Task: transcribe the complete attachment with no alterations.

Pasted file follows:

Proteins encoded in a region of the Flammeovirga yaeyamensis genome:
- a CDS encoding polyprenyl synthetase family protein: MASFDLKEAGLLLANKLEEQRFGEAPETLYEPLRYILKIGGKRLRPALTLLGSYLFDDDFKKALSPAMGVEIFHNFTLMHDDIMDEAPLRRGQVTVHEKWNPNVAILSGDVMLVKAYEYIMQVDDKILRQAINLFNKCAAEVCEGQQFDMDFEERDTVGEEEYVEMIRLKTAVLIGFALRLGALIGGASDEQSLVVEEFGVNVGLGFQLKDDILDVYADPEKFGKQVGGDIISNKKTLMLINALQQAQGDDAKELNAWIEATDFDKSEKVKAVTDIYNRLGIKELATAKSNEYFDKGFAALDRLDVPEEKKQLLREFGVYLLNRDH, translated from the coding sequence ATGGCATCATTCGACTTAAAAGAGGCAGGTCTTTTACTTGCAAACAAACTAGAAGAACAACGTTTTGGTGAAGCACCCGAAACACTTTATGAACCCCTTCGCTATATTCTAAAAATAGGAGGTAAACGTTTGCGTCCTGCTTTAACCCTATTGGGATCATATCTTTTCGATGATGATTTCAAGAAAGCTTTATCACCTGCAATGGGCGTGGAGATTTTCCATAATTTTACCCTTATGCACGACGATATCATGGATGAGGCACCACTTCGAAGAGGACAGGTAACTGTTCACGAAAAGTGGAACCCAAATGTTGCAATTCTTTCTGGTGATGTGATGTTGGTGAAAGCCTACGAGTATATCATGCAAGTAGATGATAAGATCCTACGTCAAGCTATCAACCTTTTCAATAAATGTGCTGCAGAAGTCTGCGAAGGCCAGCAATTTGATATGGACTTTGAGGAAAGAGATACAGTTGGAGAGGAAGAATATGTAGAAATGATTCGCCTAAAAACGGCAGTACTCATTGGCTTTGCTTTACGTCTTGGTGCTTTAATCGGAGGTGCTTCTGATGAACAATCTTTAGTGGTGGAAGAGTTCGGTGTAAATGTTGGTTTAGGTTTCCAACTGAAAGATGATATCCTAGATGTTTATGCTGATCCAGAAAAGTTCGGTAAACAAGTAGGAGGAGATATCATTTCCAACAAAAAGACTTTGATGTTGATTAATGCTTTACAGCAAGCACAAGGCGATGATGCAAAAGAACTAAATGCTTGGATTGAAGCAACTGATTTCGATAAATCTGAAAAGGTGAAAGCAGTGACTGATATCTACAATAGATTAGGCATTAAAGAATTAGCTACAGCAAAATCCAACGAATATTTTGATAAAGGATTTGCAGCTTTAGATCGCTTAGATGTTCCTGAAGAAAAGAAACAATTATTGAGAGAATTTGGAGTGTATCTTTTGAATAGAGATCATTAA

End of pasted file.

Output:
Proteins encoded in a region of the Flammeovirga yaeyamensis genome:
- a CDS encoding polyprenyl synthetase family protein: MASFDLKEAGLLLANKLEEQRFGEAPETLYEPLRYILKIGGKRLRPALTLLGSYLFDDDFKKALSPAMGVEIFHNFTLMHDDIMDEAPLRRGQVTVHEKWNPNVAILSGDVMLVKAYEYIMQVDDKILRQAINLFNKCAAEVCEGQQFDMDFEERDTVGEEEYVEMIRLKTAVLIGFALRLGALIGGASDEQSLVVEEFGVNVGLGFQLKDDILDVYADPEKFGKQVGGDIISNKKTLMLINALQQAQGDDAKELNAWIEATDFDKSEKVKAVTDIYNRLGIKELATAKSNEYFDKGFAALDRLDVPEEKKQLLREFGVYLLNRDH, translated from the coding sequence ATGGCATCATTCGACTTAAAAGAGGCAGGTCTTTTACTTGCAAACAAACTAGAAGAACAACGTTTTGGTGAAGCACCCGAAACACTTTATGAACCCCTTCGCTATATTCTAAAAATAGGAGGTAAACGTTTGCGTCCTGCTTTAACCCTATTGGGATCATATCTTTTCGATGATGATTTCAAGAAAGCTTTATCACCTGCAATGGGCGTGGAGATTTTCCATAATTTTACCCTTATGCACGACGATATCATGGATGAGGCACCACTTCGAAGAGGACAGGTAACTGTTCACGAAAAGTGGAACCCAAATGTTGCAATTCTTTCTGGTGATGTGATGTTGGTGAAAGCCTACGAGTATATCATGCAAGTAGATGATAAGATCCTACGTCAAGCTATCAACCTTTTCAATAAATGTGCTGCAGAAGTCTGCGAAGGCCAGCAATTTGATATGGACTTTGAGGAAAGAGATACAGTTGGAGAGGAAGAATATGTAGAAATGATTCGCCTAAAAACGGCAGTACTCATTGGCTTTGCTTTACGTCTTGGTGCTTTAATCGGAGGTGCTTCTGATGAACAATCTTTAGTGGTGGAAGAGTTCGGTGTAAATGTTGGTTTAGGTTTCCAACTGAAAGATGATATCCTAGATGTTTATGCTGATCCAGAAAAGTTCGGTAAACAAGTAGGAGGAGATATCATTTCCAACAAAAAGACTTTGATGTTGATTAATGCTTTACAGCAAGCACAAGGCGATGATGCAAAAGAACTAAATGCTTGGATTGAAGCAACTGATTTCGATAAATCTGAAAAGGTGAAAGCAGTGACTGATATCTACAATAGATTAGGCATTAAAGAATTAGCTACAGCAAAATCCAACGAATATTTTGATAAAGGATTTGCAGCTTTAGATCGCTTAGATGTTCCTGAAGAAAAGAAACAATTATTGAGAGAATTTGGAGTGTATCTTTTGAATAGAGATCATTAA